Not a member?
Register and login now.

Issue 54 - A sense of pilgrimage

Scotland Magazine Issue 54
December 2010


This article is 7 years old and some information provided may be time sensitive. Please check all details of events, tours, opening times and other information before travelling or making arrangements.

Copyright Scotland Magazine © 1999-2018. All rights reserved. To use or reproduce part or all of this article please contact us for details of how you can do so legally.

A sense of pilgrimage

Charles Douglas visits Fingask Castle in Perthshire

Situated between Perth and Dundee on the foothills of the Sidlaws, with leisurely views to the south over the Carse of Gowrie to the Firth of Tay, Fingask Castle rises majestically from the surrounding woodland like a fairy-tale chateau.

In a distant age, pilgrims and Scottish kings paused here to pray at St Peter’s Well in the adjacent dell before journeying on to Scone, or to the shrine of the saintly Queen Margaret at Dunfermline. A marker still carries the lines: Drink, weary pilgrim, drink.

And bless St Peter’s well Unscathed by sun or scorching ray, Or frost or thawing swell.

All around you is rich agricultural land which, with a southerly outlook and low rainfall, makes this corner of rural Perthshire ideal for fruit growing, hence strawberries and raspberries are integral to the local economy. But the demands of owning and maintaining a historic country house are constant, and the Fingask estate has seem more than its fair share of highs and lows.

A castle certainly existed here as early as the reign of Alexander I in the 12th century, but little is known of its early history until the fifteenth century when it passed into the hands of the Bruce family who held a Charter for the lands of Rait. These Bruces belonged to the senior line of the Bruces of Clackmannan, descended from a nephew of Scotland’s hero king Robert the Bruce, and a stone in the house records their having been here in 1594. However, family fortunes rise and fall, and by 1671 the last of the Bruce lairds of Fingask was obliged to sell to settle his “pecuniary involvements.” The new owners, the Threipland family, who derived their name from a vale in the parish of Kilbucho in Peeblesshire, renovated the existing house and laid out the gardens. In 1674, Patrick Theipland was knighted for his diligence in the suppression of the Covenanters, and in 1687 he was created a Baron of Nova Scotia.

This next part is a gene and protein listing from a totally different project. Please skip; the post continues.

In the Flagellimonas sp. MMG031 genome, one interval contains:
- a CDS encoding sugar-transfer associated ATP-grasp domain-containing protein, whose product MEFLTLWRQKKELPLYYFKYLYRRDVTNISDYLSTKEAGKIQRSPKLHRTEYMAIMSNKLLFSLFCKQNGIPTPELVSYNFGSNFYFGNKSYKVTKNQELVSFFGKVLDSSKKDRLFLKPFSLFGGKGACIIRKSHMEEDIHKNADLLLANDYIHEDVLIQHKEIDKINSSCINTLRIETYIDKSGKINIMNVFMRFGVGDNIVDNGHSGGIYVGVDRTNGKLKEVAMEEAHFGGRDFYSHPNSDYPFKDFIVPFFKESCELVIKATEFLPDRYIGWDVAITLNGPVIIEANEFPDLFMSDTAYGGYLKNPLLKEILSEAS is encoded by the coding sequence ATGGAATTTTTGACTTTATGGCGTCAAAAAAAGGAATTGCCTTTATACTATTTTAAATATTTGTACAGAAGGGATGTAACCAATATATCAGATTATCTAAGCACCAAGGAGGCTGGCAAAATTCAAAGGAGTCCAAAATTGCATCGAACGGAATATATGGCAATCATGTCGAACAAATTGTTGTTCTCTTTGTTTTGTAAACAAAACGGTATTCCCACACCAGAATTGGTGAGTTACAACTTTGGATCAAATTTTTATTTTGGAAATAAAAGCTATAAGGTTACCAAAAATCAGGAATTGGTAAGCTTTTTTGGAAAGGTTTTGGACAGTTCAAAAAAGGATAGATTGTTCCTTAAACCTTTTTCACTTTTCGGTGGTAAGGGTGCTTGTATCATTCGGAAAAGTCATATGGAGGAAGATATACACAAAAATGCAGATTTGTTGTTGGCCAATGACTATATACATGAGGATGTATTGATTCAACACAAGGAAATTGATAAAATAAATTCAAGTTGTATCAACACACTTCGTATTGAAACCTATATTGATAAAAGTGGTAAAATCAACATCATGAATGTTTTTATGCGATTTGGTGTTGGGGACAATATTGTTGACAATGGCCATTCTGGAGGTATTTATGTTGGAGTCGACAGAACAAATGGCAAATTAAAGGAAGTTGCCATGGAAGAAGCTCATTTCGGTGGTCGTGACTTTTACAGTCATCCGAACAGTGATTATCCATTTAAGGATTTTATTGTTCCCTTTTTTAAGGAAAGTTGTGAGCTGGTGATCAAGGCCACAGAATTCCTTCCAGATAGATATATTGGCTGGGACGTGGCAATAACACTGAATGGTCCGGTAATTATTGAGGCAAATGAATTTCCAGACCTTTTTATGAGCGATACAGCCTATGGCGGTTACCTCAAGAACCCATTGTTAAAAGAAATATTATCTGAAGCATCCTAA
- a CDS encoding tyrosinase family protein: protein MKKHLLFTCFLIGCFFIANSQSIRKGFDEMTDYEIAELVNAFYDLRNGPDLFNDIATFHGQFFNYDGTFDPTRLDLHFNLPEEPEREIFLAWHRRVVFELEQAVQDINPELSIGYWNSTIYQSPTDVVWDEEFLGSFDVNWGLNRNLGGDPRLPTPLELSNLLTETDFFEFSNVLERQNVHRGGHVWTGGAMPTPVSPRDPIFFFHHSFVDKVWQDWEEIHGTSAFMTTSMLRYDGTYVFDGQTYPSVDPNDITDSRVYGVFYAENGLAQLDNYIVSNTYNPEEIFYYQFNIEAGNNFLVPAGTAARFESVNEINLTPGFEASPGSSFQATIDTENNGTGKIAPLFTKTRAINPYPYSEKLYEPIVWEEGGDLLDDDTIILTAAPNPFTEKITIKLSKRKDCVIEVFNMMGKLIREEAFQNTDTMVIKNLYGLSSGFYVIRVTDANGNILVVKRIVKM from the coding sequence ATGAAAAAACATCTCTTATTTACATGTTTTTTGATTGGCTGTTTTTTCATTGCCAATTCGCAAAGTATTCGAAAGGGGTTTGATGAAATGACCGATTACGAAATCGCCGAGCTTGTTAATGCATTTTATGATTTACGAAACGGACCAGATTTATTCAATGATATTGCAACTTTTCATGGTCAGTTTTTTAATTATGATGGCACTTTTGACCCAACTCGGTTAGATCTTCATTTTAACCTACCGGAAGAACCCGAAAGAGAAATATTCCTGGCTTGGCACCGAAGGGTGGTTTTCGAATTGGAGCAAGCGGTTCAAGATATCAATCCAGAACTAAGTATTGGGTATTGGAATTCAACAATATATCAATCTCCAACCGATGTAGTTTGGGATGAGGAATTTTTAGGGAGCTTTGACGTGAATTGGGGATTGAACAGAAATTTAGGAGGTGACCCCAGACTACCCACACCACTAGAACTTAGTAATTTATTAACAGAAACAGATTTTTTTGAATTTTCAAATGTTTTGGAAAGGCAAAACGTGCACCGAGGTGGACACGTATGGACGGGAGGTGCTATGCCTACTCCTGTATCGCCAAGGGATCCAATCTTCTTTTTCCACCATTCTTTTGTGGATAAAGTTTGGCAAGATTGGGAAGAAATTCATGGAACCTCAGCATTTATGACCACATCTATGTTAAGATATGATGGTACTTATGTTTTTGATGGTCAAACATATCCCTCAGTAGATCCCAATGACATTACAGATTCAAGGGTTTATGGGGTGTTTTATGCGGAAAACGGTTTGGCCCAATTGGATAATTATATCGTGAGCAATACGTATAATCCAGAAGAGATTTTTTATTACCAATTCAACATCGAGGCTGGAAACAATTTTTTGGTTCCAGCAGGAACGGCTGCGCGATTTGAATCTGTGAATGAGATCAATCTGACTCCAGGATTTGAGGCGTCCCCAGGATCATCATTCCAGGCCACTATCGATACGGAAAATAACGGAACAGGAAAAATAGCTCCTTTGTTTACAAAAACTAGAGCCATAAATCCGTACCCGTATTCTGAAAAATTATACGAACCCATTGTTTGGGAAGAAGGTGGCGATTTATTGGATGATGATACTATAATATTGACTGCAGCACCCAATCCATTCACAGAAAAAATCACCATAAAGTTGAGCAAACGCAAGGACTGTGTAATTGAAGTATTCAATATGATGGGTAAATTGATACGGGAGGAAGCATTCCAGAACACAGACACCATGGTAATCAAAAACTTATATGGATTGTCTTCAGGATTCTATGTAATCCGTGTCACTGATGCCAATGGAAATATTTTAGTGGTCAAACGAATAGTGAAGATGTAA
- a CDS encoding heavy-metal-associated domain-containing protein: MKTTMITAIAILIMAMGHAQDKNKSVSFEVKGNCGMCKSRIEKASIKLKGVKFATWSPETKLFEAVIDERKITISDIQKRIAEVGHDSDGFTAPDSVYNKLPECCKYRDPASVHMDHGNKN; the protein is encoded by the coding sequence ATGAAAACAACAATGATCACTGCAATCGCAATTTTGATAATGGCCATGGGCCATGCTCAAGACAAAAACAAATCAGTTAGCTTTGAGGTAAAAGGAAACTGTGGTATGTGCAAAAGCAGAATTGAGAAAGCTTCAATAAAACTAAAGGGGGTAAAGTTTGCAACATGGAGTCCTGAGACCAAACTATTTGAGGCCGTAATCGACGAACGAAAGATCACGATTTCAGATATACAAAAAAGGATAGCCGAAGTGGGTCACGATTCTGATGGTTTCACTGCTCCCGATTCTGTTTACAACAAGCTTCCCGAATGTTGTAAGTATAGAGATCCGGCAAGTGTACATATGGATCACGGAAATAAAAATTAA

Alas, disrupting forces were at work throughout the land and the politics of the 17th century divided Scotland in a succession of devastating conflicts.

When the Stuart monarch James VIII fled into exile, he was supplanted on the British throne by his daughter Mary and son-in-law William of Orange, thus bringing to an end the hereditary rule of the House of Stuart. The Threiplands, in common with so many of Scotland’s old families, the Erskines, the Setons, the Gordons and the Keiths, took up arms in support of their exiled monarch’s Jacobite Cause, and consquently paid the price. Sir Patrick died in Stirling Castle where he was held a prisoner, and his son Sir David, having fought at Sheriffmuir, had his baronetcy attainted and the family properties confiscated.

As was the fate of so many Jacobite properties, Fingask was purchased from the Government by the York Buildings Company which held on to it until 1782, albeit leasing it to Sir David’s second wife, Dame Katherine. She was a doughty lady who gave birth during the castle’s occupation by Hanovarian troops. The captain in charge of the troops sent word to her asking what she wanted the boy christened. “Stuart” came the reply.

In the subsequent Rising of 1745, Sir Stuart, now a physician, became Bonny Prince Charlie’s personal physician. After the disastrous Battle of Culloden in the following year, he found himself alone and lost on the moors and was about to fall into a nest of redcoats when, according to his story, an angel came down and told him not to go that way, but to follow a different path to where a group of fleeing Jacobites could be found.